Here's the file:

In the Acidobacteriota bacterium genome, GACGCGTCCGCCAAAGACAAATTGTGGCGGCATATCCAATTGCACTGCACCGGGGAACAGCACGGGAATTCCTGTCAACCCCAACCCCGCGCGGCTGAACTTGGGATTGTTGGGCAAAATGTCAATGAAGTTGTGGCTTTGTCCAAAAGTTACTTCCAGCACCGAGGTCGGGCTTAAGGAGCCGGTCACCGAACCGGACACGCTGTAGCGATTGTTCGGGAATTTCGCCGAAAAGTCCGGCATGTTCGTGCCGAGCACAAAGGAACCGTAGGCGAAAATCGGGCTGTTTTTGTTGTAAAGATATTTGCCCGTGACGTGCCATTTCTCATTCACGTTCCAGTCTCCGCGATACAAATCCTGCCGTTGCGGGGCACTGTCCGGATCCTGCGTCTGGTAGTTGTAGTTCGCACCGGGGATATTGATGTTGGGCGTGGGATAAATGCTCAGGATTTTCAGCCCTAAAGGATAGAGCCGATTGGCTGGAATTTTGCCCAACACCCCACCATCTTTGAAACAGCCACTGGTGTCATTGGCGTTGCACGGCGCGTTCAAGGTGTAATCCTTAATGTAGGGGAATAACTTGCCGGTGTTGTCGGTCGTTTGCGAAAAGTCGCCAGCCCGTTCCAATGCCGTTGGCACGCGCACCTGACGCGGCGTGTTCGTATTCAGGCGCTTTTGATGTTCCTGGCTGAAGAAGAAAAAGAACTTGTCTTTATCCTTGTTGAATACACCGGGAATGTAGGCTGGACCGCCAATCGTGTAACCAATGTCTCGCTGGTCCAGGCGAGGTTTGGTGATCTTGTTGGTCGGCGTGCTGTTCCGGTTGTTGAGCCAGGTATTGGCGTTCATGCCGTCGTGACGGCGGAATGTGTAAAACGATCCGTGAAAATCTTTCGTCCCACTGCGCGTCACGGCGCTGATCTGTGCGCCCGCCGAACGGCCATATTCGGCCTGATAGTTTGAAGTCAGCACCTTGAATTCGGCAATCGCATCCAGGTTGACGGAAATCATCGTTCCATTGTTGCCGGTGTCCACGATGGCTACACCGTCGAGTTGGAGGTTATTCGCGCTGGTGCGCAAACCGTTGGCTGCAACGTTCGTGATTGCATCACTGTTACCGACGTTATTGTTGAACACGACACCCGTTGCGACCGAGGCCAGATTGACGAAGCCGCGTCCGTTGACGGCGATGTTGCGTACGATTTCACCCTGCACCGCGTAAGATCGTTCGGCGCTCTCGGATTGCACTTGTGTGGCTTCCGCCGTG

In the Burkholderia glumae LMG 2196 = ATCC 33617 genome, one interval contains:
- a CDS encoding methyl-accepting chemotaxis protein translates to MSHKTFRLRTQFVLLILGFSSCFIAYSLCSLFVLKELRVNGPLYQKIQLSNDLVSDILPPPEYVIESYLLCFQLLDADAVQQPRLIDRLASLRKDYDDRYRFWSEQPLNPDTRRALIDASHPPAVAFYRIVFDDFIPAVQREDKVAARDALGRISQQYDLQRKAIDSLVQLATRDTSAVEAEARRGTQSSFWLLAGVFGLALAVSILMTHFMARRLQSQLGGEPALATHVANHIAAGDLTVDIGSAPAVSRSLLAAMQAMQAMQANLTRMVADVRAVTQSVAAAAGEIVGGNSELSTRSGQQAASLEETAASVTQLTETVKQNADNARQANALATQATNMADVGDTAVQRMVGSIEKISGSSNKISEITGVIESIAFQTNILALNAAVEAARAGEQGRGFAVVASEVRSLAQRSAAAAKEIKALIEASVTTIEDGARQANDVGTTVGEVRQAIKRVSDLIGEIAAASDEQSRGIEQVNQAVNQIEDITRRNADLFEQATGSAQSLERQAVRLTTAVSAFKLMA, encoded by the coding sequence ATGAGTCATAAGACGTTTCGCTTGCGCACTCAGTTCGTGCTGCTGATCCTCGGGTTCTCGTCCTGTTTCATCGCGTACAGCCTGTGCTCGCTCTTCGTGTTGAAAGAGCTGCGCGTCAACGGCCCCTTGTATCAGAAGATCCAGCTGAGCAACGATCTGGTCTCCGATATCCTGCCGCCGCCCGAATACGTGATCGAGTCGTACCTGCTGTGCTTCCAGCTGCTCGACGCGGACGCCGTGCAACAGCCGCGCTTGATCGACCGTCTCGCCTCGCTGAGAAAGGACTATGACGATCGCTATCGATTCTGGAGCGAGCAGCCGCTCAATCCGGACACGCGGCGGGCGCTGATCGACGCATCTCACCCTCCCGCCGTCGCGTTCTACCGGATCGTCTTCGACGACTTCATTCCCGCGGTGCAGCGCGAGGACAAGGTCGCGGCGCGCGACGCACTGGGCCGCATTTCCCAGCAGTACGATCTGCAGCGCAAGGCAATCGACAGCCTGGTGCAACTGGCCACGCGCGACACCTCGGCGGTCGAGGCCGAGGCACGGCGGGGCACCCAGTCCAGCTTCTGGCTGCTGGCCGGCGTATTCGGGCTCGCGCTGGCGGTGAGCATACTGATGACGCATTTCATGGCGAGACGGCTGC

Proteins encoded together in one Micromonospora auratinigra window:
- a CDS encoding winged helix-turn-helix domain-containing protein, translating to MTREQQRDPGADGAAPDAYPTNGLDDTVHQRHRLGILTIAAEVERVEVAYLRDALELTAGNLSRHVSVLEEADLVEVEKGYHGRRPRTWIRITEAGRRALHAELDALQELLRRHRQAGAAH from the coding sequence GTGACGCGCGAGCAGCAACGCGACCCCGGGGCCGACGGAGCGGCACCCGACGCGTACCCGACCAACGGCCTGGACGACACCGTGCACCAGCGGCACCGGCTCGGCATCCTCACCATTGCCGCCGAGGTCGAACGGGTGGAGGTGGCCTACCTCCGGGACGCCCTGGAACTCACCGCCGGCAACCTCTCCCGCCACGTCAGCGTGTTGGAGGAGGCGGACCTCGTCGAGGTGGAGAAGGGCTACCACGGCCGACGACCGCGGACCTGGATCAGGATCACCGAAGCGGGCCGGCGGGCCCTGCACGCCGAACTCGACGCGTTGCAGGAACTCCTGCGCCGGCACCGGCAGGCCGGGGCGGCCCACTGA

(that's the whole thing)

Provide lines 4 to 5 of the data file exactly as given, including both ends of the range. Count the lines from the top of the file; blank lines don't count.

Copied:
Proteins encoded together in one Micromonospora auratinigra window:
- a CDS encoding winged helix-turn-helix domain-containing protein, translating to MTREQQRDPGADGAAPDAYPTNGLDDTVHQRHRLGILTIAAEVERVEVAYLRDALELTAGNLSRHVSVLEEADLVEVEKGYHGRRPRTWIRITEAGRRALHAELDALQELLRRHRQAGAAH from the coding sequence GTGACGCGCGAGCAGCAACGCGACCCCGGGGCCGACGGAGCGGCACCCGACGCGTACCCGACCAACGGCCTGGACGACACCGTGCACCAGCGGCACCGGCTCGGCATCCTCACCATTGCCGCCGAGGTCGAACGGGTGGAGGTGGCCTACCTCCGGGACGCCCTGGAACTCACCGCCGGCAACCTCTCCCGCCACGTCAGCGTGTTGGAGGAGGCGGACCTCGTCGAGGTGGAGAAGGGCTACCACGGCCGACGACCGCGGACCTGGATCAGGATCACCGAAGCGGGCCGGCGGGCCCTGCACGCCGAACTCGACGCGTTGCAGGAACTCCTGCGCCGGCACCGGCAGGCCGGGGCGGCCCACTGA